Health Reform – Regulations Limit Ability to Rely on Grandfathered Status
As we have reported in earlier Advisories (please see our Client Advisories from April 9, 2010, April 26, 2010, May 10, 2010, and June 11, 2010), the health care reform laws require significant changes to group health plans effective for plan years beginning on and after September 23, 2010 (January 1, 2011 for calendar plan years). Whether a plan is required to comply with all of the requirements depends upon whether the plan is considered a "grandfathered" plan. The Departments of Treasury, Labor, and Health and Human Services recently issued final interim regulations regarding this important distinction, and their limited application of grandfathered status may surprise many.
Definition of Grandfathered Plan
Grandfathered plans, generally, are plans that were providing coverage to at least one person since March 23, 2010 (collectively bargained plans have a special rule that is described below). Grandfathered plans are exempt from some, but not all, of the new requirements of the health care reform laws. For example, grandfathered plans are exempt from the full extent of the rules requiring extended coverage for adult children up to age 26 until 2014. In other cases, as long as the plan can maintain grandfathered status, the plan will be exempt from requirements such as the rule prohibiting discrimination in insured group health plans. In order to avoid the full impact of the health care reform laws, an employer with a grandfathered plan will need to keep the plan within the confines of the new regulations and comply with certain notice requirements.
Changes that Will Not Cause a Plan to Lose Its Grandfathered Status
The regulations state that the following types of changes taken alone will not disturb a plan's grandfathered status:
Changes that Will Cause a Plan to Lose Its Grandfathered Status
The following changes will cause a plan to lose its grandfathered status:
Changes that May or May Not Cause a Plan to Lose Its Grandfathered Status
The following types of changes may or may not cause a plan to lose its grandfathered status. The Departments have requested comments on whether the following changes will cause a plan to lose its grandfathered status and be subject to the new rules:
Grandfathered status will apply separately to each benefit package or option offered under a policy or plan.
Collectively Bargained Health Plans - Special Rules
The regulations also take a strict view of the special grandfathered rule for collectively bargained plans. The special rule treats such a plan as grandfathered until the date on which the last of the collective bargaining agreements relating to the coverage that was in effect on March 23, 2010, terminates. First, the regulations limit this special grandfathered rule to fully insured, and not self-insured, plans. Second, the regulations clarify that grandfathered, collectively bargained plans must comply with all of the requirements of other grandfathered plans (for example, those plans must extend coverage to adult children up until age 26 unless the adult child is covered under other employer-provided group health coverage in the same manner as other grandfathered plans).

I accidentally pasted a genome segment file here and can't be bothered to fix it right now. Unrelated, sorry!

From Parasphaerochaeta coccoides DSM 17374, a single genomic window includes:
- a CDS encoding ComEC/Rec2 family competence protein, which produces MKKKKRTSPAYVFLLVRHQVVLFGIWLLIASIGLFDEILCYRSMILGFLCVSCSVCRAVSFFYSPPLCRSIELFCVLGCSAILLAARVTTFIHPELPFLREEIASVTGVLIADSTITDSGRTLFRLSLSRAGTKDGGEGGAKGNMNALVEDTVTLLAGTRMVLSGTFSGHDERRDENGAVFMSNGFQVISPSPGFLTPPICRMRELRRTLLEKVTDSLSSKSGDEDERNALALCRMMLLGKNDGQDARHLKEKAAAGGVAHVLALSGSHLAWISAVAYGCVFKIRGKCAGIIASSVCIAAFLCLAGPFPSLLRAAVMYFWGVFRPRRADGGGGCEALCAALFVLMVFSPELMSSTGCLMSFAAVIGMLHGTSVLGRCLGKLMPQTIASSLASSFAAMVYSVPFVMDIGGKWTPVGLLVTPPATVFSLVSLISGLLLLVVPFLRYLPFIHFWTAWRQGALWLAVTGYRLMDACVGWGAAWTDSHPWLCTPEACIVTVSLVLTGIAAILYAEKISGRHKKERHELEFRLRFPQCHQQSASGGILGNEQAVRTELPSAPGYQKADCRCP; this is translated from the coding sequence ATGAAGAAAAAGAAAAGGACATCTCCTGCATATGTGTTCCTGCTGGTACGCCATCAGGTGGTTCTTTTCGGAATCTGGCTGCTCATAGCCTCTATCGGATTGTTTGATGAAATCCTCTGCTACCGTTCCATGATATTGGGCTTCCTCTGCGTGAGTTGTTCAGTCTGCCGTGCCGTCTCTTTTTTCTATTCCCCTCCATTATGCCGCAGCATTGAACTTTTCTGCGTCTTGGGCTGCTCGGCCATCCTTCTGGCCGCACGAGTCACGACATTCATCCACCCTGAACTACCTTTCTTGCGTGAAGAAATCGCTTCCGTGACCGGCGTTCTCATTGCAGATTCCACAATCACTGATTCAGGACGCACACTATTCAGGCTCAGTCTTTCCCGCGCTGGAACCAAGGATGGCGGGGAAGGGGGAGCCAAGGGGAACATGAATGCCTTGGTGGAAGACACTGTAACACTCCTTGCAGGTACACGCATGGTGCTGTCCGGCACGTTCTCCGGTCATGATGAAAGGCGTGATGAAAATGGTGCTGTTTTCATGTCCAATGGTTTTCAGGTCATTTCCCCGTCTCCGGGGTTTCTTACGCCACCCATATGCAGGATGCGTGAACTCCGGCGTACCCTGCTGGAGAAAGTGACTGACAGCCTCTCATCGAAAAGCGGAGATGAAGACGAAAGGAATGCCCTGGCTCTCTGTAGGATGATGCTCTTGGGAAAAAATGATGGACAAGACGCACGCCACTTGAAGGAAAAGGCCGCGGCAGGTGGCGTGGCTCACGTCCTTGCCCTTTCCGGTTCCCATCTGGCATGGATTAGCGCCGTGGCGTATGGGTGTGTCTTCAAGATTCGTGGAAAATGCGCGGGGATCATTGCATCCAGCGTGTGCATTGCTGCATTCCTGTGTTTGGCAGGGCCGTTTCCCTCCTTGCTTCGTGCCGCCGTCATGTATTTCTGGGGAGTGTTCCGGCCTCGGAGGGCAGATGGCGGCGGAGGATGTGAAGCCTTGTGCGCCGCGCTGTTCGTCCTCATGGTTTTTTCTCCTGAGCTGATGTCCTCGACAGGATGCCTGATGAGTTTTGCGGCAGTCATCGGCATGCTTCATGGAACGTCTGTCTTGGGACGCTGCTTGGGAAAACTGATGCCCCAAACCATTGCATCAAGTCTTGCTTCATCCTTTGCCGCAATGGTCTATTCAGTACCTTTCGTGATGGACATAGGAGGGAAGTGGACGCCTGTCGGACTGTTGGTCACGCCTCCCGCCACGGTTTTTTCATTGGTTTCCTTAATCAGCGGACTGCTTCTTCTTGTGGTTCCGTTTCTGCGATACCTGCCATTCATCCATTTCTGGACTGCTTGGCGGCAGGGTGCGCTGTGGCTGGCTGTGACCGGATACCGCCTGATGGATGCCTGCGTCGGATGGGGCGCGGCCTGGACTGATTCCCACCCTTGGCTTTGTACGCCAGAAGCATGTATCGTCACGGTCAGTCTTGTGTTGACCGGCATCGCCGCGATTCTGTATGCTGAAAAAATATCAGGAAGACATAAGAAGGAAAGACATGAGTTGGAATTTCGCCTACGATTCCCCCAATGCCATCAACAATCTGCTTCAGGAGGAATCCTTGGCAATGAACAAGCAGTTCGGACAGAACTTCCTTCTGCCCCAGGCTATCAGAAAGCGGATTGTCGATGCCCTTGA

Employers that made changes after March 23, 2010, and before these regulations were issued can take advantage of transition relief. If a plan made changes after March 23, 2010, due to a legally binding contract entered into before that date, the changes will be considered part of the terms of the plan on March 23, 2010. If a plan made changes after March 23, 2010, but before the regulations were issued, changes can be revoked or modified effective the first day of the first plan year on or after September 23, 2010, and the terms on that date, as modified, will not cause the plan to lose its grandfathered status. In addition, the preamble to the regulations provides that if the plan makes changes that only "modestly exceed" some of the rules in the regulations, the changes will be disregarded for enforcement purposes.
Notice Requirements for All Grandfathered Plans
In addition to the plan design requirements, in order to maintain status as a grandfathered plan, the plan must 1) include a statement in any plan materials describing the benefits provided under the plan and provided to a participant or beneficiary that the plan believes it is a grandfathered plan and 2) must provide contact information for questions and complaints. The regulations provide model language for this notice. In addition, for as long as a plan asserts grandfathered status, the plan must maintain documents showing the coverage in effect on March 23, 2010, and any other documents necessary to prove its status.
Our Employee Benefits Team is available to answer any questions you may have regarding the new health reform laws, or any other employee benefit matter.
If you have any questions about this Client Advisory, please contact any member of our Employee Benefits Team.
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©2010 Sherman & Howard July 1, 2010